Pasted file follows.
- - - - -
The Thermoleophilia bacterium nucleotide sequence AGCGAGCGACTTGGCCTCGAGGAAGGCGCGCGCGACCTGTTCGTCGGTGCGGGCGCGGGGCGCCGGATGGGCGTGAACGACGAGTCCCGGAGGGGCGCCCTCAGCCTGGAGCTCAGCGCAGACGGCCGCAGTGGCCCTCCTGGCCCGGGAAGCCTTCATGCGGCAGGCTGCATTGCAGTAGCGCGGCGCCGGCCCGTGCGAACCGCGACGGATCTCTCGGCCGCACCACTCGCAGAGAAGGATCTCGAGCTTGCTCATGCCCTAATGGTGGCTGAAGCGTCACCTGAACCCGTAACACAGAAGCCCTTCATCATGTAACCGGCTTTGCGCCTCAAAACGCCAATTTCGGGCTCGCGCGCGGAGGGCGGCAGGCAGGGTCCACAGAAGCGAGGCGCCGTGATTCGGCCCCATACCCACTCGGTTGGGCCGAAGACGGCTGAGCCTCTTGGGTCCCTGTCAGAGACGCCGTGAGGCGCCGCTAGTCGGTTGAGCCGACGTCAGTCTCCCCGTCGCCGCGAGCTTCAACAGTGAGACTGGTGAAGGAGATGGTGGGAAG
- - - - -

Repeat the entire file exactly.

The Thermoleophilia bacterium nucleotide sequence AGCGAGCGACTTGGCCTCGAGGAAGGCGCGCGCGACCTGTTCGTCGGTGCGGGCGCGGGGCGCCGGATGGGCGTGAACGACGAGTCCCGGAGGGGCGCCCTCAGCCTGGAGCTCAGCGCAGACGGCCGCAGTGGCCCTCCTGGCCCGGGAAGCCTTCATGCGGCAGGCTGCATTGCAGTAGCGCGGCGCCGGCCCGTGCGAACCGCGACGGATCTCTCGGCCGCACCACTCGCAGAGAAGGATCTCGAGCTTGCTCATGCCCTAATGGTGGCTGAAGCGTCACCTGAACCCGTAACACAGAAGCCCTTCATCATGTAACCGGCTTTGCGCCTCAAAACGCCAATTTCGGGCTCGCGCGCGGAGGGCGGCAGGCAGGGTCCACAGAAGCGAGGCGCCGTGATTCGGCCCCATACCCACTCGGTTGGGCCGAAGACGGCTGAGCCTCTTGGGTCCCTGTCAGAGACGCCGTGAGGCGCCGCTAGTCGGTTGAGCCGACGTCAGTCTCCCCGTCGCCGCGAGCTTCAACAGTGAGACTGGTGAAGGAGATGGTGGGAAG